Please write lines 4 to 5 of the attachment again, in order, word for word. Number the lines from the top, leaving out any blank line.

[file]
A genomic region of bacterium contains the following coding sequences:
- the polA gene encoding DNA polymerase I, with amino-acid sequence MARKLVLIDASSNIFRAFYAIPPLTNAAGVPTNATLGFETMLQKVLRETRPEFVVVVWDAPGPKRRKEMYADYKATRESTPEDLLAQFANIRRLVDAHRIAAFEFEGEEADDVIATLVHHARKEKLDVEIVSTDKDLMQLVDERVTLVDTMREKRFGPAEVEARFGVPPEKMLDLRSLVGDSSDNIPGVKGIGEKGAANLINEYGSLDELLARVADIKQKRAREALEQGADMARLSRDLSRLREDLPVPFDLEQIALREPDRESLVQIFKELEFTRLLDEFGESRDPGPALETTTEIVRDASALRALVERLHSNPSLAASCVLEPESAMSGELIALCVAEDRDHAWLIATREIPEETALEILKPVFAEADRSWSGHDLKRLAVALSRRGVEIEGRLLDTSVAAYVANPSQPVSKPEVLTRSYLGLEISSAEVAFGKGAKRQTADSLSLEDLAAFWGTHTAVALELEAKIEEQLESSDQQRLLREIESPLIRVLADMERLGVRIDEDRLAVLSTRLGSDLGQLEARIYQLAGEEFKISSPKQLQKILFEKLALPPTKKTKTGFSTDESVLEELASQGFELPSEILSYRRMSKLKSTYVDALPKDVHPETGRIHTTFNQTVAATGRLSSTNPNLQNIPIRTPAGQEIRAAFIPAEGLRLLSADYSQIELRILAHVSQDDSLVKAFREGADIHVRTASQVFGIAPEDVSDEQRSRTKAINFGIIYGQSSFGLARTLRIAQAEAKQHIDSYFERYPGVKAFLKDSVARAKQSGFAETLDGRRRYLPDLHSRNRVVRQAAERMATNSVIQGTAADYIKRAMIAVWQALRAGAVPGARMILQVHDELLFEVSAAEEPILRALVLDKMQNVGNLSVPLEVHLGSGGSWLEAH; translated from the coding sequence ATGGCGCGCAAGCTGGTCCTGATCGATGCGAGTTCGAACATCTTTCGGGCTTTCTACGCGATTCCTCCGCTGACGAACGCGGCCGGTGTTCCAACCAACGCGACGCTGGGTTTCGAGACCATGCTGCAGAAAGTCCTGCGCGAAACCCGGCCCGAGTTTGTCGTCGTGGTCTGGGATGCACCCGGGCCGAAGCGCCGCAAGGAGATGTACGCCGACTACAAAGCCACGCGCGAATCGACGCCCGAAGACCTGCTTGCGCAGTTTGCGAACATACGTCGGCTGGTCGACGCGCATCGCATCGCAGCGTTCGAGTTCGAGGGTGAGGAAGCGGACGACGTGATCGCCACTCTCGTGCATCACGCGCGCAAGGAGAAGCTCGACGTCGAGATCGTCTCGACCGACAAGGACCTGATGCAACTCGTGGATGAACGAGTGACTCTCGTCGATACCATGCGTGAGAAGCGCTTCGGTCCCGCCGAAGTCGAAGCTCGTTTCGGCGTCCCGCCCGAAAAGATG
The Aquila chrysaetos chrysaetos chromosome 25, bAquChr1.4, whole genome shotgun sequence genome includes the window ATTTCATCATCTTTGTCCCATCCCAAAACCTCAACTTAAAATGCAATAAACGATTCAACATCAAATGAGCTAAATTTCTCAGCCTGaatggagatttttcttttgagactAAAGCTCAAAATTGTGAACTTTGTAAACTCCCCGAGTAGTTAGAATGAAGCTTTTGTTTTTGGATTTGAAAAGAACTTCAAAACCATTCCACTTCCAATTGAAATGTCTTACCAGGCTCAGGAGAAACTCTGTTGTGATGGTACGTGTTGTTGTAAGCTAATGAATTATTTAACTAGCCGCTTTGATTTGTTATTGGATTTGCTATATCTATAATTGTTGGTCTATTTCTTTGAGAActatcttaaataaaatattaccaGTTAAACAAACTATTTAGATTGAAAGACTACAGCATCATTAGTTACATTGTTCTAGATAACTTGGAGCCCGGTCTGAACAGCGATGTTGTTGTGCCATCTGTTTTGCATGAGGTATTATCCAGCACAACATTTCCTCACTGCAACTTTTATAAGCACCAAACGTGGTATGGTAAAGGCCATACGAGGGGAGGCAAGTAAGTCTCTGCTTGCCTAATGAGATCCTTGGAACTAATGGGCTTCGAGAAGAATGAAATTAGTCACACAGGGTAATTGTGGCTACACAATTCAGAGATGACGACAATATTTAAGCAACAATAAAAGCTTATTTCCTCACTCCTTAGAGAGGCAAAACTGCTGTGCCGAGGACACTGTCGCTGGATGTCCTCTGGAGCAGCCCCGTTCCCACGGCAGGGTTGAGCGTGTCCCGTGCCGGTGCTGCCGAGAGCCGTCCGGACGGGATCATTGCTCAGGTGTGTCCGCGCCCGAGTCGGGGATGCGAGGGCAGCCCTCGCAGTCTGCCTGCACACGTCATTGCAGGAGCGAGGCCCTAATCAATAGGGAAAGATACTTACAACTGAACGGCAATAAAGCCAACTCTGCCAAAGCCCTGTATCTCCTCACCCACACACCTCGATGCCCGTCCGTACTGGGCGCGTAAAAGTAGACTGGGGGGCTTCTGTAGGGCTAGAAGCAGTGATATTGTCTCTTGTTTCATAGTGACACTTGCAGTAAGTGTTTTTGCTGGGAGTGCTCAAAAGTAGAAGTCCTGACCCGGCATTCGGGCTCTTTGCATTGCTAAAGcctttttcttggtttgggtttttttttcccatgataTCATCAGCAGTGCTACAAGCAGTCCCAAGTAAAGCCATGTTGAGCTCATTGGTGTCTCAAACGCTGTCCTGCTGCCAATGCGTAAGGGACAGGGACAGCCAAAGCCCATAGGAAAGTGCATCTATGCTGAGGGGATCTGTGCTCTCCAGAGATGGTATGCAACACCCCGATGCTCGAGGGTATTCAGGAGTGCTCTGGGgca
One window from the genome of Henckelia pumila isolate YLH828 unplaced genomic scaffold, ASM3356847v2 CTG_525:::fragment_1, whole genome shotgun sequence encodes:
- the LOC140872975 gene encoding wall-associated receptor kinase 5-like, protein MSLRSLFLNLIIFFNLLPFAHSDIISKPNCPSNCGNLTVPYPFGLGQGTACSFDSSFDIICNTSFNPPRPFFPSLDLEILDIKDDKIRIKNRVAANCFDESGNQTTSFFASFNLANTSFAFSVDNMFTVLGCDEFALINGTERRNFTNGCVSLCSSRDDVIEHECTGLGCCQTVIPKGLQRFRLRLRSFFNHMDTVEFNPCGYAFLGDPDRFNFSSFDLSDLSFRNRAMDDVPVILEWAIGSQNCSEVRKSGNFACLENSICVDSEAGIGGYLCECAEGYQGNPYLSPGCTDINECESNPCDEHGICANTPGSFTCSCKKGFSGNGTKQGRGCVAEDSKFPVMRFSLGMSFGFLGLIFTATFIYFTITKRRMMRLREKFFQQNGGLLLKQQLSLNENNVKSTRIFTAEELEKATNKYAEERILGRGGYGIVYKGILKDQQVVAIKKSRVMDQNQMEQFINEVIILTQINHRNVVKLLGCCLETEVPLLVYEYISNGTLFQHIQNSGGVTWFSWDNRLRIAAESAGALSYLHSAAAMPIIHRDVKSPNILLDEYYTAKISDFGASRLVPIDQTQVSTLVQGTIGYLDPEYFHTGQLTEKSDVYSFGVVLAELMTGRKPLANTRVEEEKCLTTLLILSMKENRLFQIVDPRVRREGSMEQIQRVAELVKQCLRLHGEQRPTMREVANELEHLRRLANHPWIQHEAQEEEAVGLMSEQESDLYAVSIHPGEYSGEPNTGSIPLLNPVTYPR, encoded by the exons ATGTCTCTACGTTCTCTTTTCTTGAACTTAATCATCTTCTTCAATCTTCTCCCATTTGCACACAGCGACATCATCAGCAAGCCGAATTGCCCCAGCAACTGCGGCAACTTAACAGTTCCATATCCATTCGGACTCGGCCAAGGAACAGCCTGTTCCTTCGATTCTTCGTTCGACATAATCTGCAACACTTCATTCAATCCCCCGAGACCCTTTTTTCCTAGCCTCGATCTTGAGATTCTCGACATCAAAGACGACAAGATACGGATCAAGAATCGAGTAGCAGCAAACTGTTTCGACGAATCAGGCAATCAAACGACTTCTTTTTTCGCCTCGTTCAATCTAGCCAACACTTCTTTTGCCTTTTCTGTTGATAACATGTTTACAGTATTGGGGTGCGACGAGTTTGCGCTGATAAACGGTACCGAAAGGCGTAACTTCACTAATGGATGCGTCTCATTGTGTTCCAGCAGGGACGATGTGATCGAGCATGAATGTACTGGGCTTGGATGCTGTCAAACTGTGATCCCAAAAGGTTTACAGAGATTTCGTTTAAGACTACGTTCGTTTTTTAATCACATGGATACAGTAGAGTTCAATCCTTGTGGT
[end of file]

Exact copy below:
One window from the genome of Henckelia pumila isolate YLH828 unplaced genomic scaffold, ASM3356847v2 CTG_525:::fragment_1, whole genome shotgun sequence encodes:
- the LOC140872975 gene encoding wall-associated receptor kinase 5-like, protein MSLRSLFLNLIIFFNLLPFAHSDIISKPNCPSNCGNLTVPYPFGLGQGTACSFDSSFDIICNTSFNPPRPFFPSLDLEILDIKDDKIRIKNRVAANCFDESGNQTTSFFASFNLANTSFAFSVDNMFTVLGCDEFALINGTERRNFTNGCVSLCSSRDDVIEHECTGLGCCQTVIPKGLQRFRLRLRSFFNHMDTVEFNPCGYAFLGDPDRFNFSSFDLSDLSFRNRAMDDVPVILEWAIGSQNCSEVRKSGNFACLENSICVDSEAGIGGYLCECAEGYQGNPYLSPGCTDINECESNPCDEHGICANTPGSFTCSCKKGFSGNGTKQGRGCVAEDSKFPVMRFSLGMSFGFLGLIFTATFIYFTITKRRMMRLREKFFQQNGGLLLKQQLSLNENNVKSTRIFTAEELEKATNKYAEERILGRGGYGIVYKGILKDQQVVAIKKSRVMDQNQMEQFINEVIILTQINHRNVVKLLGCCLETEVPLLVYEYISNGTLFQHIQNSGGVTWFSWDNRLRIAAESAGALSYLHSAAAMPIIHRDVKSPNILLDEYYTAKISDFGASRLVPIDQTQVSTLVQGTIGYLDPEYFHTGQLTEKSDVYSFGVVLAELMTGRKPLANTRVEEEKCLTTLLILSMKENRLFQIVDPRVRREGSMEQIQRVAELVKQCLRLHGEQRPTMREVANELEHLRRLANHPWIQHEAQEEEAVGLMSEQESDLYAVSIHPGEYSGEPNTGSIPLLNPVTYPR, encoded by the exons ATGTCTCTACGTTCTCTTTTCTTGAACTTAATCATCTTCTTCAATCTTCTCCCATTTGCACACAGCGACATCATCAGCAAGCCGAATTGCCCCAGCAACTGCGGCAACTTAACAGTTCCATATCCATTCGGACTCGGCCAAGGAACAGCCTGTTCCTTCGATTCTTCGTTCGACATAATCTGCAACACTTCATTCAATCCCCCGAGACCCTTTTTTCCTAGCCTCGATCTTGAGATTCTCGACATCAAAGACGACAAGATACGGATCAAGAATCGAGTAGCAGCAAACTGTTTCGACGAATCAGGCAATCAAACGACTTCTTTTTTCGCCTCGTTCAATCTAGCCAACACTTCTTTTGCCTTTTCTGTTGATAACATGTTTACAGTATTGGGGTGCGACGAGTTTGCGCTGATAAACGGTACCGAAAGGCGTAACTTCACTAATGGATGCGTCTCATTGTGTTCCAGCAGGGACGATGTGATCGAGCATGAATGTACTGGGCTTGGATGCTGTCAAACTGTGATCCCAAAAGGTTTACAGAGATTTCGTTTAAGACTACGTTCGTTTTTTAATCACATGGATACAGTAGAGTTCAATCCTTGTGGT